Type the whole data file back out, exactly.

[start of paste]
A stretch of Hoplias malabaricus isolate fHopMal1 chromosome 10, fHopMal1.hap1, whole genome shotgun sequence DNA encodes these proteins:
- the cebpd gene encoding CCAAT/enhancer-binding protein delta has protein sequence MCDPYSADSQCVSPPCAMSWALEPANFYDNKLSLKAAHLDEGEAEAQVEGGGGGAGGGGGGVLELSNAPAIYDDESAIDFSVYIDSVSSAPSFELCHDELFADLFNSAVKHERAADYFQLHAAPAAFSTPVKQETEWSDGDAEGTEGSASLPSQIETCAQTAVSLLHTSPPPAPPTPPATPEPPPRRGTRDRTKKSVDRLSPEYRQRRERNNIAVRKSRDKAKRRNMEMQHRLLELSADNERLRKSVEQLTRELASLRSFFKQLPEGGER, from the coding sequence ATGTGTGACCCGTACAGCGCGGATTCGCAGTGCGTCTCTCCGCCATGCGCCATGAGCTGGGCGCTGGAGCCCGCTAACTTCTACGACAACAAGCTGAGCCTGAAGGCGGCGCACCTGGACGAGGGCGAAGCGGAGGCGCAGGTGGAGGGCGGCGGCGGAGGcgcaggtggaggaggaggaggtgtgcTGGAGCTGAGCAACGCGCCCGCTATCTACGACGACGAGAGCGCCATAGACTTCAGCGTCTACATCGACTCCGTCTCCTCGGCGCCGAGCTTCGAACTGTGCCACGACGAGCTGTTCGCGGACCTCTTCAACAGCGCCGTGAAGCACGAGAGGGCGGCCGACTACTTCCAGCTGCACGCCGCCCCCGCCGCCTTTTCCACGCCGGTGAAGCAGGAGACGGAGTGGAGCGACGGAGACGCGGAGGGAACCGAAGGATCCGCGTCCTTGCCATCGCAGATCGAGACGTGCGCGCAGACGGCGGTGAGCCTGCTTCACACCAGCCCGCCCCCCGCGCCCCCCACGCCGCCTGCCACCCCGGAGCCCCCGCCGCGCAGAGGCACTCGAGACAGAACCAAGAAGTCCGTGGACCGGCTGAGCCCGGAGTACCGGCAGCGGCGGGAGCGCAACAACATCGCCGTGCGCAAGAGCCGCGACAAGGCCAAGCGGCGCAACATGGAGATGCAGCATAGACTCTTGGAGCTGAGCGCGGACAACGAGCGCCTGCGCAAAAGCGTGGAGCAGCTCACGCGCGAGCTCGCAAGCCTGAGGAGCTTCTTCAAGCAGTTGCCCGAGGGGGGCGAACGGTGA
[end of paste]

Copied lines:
A stretch of Hoplias malabaricus isolate fHopMal1 chromosome 10, fHopMal1.hap1, whole genome shotgun sequence DNA encodes these proteins:
- the cebpd gene encoding CCAAT/enhancer-binding protein delta has protein sequence MCDPYSADSQCVSPPCAMSWALEPANFYDNKLSLKAAHLDEGEAEAQVEGGGGGAGGGGGGVLELSNAPAIYDDESAIDFSVYIDSVSSAPSFELCHDELFADLFNSAVKHERAADYFQLHAAPAAFSTPVKQETEWSDGDAEGTEGSASLPSQIETCAQTAVSLLHTSPPPAPPTPPATPEPPPRRGTRDRTKKSVDRLSPEYRQRRERNNIAVRKSRDKAKRRNMEMQHRLLELSADNERLRKSVEQLTRELASLRSFFKQLPEGGER, from the coding sequence ATGTGTGACCCGTACAGCGCGGATTCGCAGTGCGTCTCTCCGCCATGCGCCATGAGCTGGGCGCTGGAGCCCGCTAACTTCTACGACAACAAGCTGAGCCTGAAGGCGGCGCACCTGGACGAGGGCGAAGCGGAGGCGCAGGTGGAGGGCGGCGGCGGAGGcgcaggtggaggaggaggaggtgtgcTGGAGCTGAGCAACGCGCCCGCTATCTACGACGACGAGAGCGCCATAGACTTCAGCGTCTACATCGACTCCGTCTCCTCGGCGCCGAGCTTCGAACTGTGCCACGACGAGCTGTTCGCGGACCTCTTCAACAGCGCCGTGAAGCACGAGAGGGCGGCCGACTACTTCCAGCTGCACGCCGCCCCCGCCGCCTTTTCCACGCCGGTGAAGCAGGAGACGGAGTGGAGCGACGGAGACGCGGAGGGAACCGAAGGATCCGCGTCCTTGCCATCGCAGATCGAGACGTGCGCGCAGACGGCGGTGAGCCTGCTTCACACCAGCCCGCCCCCCGCGCCCCCCACGCCGCCTGCCACCCCGGAGCCCCCGCCGCGCAGAGGCACTCGAGACAGAACCAAGAAGTCCGTGGACCGGCTGAGCCCGGAGTACCGGCAGCGGCGGGAGCGCAACAACATCGCCGTGCGCAAGAGCCGCGACAAGGCCAAGCGGCGCAACATGGAGATGCAGCATAGACTCTTGGAGCTGAGCGCGGACAACGAGCGCCTGCGCAAAAGCGTGGAGCAGCTCACGCGCGAGCTCGCAAGCCTGAGGAGCTTCTTCAAGCAGTTGCCCGAGGGGGGCGAACGGTGA